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Lansing — Michigan corporations will see an overall income tax refund and effectively contribute nothing to the state coffers in 2016, according to new projections now forcing the Republican-led Legislature to cut back spending plans.

For the first time since GOP Gov. Rick Snyder spearheaded a major tax code rewrite in 2011, the state Treasury in 2016 is expected to pay out more in refunds under the old Michigan Business Tax than it will pull in under the new Corporate Income Tax.

Officials are projecting a net loss of $99 million in revenue from the state’s principal business taxes.

“It’s a broken system,” said Sen. Curtis Hertel Jr. of Meridian Township, one of several Democrats who argue the latest revenue figures point to the need to revisit the tax code. “In many ways, we’ve been robbing Peter to pay Paul.”

Massive refunds were anticipated this year as Detroit automakers and other businesses continue to cash in outstanding tax credits, most of them issued under former Democratic Gov. Jennifer Granholm in an attempt to keep jobs in the state during the Great Recession.

But an unexpected drop in Corporate Income Tax collections took analysts by surprise, prompting officials this week to slash current and upcoming fiscal year revenue projections by a combined $333 million. The reduction will force legislators to revise recently approved budget bills.

Michigan Republicans who changed the tax code in 2011 say they did not expect a year where the state would lose money on its principal business taxes, but Senate Appropriations Chairman Dave Hildenbrand, R-Lowell, said he is not overly concerned by the future outlook.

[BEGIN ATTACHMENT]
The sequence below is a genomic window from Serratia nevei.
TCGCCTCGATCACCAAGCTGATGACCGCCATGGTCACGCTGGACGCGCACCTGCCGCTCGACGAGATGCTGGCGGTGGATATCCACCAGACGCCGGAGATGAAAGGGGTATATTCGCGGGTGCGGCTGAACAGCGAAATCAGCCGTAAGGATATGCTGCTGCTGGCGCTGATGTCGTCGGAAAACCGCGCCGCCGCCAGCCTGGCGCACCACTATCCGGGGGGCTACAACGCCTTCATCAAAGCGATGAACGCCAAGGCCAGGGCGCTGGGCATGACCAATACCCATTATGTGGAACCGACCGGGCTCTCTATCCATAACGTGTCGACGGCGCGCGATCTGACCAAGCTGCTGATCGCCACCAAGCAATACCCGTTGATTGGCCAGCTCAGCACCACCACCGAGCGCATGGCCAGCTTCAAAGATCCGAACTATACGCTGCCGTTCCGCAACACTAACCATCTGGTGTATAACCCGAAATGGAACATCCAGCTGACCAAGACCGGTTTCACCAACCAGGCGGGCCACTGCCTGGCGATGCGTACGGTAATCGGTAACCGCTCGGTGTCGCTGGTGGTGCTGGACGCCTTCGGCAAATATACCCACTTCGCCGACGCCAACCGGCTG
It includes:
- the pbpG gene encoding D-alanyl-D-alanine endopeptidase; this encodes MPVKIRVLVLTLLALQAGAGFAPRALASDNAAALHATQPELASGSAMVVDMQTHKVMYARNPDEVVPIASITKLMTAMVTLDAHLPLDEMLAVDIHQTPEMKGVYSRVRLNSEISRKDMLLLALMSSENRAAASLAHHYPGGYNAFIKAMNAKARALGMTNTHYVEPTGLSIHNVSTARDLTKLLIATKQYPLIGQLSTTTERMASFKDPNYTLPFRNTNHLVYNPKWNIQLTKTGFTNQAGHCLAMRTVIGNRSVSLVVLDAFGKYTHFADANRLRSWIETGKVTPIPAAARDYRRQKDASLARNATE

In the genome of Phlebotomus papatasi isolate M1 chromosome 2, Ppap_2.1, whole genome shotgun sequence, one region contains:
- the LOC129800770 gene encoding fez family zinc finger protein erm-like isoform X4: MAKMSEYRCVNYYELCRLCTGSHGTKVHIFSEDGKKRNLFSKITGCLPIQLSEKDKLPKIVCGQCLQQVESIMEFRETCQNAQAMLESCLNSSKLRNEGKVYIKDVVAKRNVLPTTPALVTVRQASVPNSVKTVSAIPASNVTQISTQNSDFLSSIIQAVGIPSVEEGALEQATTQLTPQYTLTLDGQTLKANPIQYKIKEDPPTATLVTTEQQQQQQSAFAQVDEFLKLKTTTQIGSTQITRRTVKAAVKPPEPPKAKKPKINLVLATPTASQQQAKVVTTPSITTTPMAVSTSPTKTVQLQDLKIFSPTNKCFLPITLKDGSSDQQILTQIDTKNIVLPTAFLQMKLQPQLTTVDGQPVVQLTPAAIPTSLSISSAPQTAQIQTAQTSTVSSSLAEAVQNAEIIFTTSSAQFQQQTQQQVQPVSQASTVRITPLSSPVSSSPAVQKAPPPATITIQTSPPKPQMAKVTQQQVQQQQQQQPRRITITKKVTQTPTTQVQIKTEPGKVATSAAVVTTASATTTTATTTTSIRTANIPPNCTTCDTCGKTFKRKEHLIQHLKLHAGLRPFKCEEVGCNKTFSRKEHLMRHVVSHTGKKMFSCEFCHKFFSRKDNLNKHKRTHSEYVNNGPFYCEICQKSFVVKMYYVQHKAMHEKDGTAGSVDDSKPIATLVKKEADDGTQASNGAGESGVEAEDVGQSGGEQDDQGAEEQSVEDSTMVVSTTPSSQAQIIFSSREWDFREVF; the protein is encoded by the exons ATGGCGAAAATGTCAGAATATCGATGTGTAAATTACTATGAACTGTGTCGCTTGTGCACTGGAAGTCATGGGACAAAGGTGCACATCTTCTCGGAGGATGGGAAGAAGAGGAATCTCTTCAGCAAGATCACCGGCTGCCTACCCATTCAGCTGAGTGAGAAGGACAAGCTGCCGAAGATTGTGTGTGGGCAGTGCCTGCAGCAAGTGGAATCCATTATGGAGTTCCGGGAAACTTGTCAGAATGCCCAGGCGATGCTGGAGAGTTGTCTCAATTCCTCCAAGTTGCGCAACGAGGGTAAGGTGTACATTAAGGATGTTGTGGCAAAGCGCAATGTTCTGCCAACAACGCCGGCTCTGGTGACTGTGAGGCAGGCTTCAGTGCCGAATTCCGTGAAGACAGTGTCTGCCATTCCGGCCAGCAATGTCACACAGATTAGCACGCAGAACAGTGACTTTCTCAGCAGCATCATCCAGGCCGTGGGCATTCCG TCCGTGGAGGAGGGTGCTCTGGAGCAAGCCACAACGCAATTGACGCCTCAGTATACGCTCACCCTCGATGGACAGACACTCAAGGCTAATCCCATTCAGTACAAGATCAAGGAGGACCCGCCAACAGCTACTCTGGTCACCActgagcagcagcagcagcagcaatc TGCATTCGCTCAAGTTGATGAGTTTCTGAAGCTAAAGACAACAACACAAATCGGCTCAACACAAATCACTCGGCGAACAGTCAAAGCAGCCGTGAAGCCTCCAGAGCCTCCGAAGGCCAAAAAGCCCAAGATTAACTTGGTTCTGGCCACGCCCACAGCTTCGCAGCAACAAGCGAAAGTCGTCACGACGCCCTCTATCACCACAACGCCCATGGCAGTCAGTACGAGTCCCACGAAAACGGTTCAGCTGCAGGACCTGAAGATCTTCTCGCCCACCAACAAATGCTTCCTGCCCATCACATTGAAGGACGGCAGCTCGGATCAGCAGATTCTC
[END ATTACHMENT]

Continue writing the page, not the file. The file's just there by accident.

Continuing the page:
“We were all scrambling to try and save this economy, and that’s why all these credits were put in place,” he said. “Now, it’s pretty tough to go back and take those away when promises were made. I think we try to create stability, with the understanding that in time they’re going to go away and things are going to get a lot better.”

Companies with outstanding credits continue to file under the old Michigan Business Tax, which is expected to drain $1.03 billion from the state Treasury this year.

The 6 percent corporate tax, which was implemented in 2012 and does not apply to many small businesses, is projected to generate $932 million this year, down from $1.08 billion in 2015, due to slumping corporate profits.

Some businesses, such as insurance companies, have additional tax liability, and small business owners pay personal income tax on earnings.

The 2011 tax code revision cut total business taxes but increased personal income taxes on many residents through elimination of various credits and exemptions. Michigan is expected to collect roughly $9.4 billion in personal income taxes in 2016.

The state will collect an estimated $7 billion in sales tax revenue, roughly $950 million in tobacco taxes and more than $850 million from the state lottery, which is pulling in more revenue as large jackpots spur ticket sales, according to House and Senate fiscal agencies.

Fuel taxes and registration fees are also set to increase next year as part of a new road funding plan that critics say does not go far enough to reverse deteriorating conditions.

“It’s a real problem when people are footing the entire bill and still not getting good services,” Hertel said. “We should be frustrated. We should be angry.”

Tax credit legacy

The spike in tax credits — expected to peak this year — is directly tied to rising payrolls at Detroit’s Big Three automakers and other companies still operating in the Michigan Business Tax, a complex 2007 tax law signed then by Granholm that mixed levies on corporate profits and gross receipts.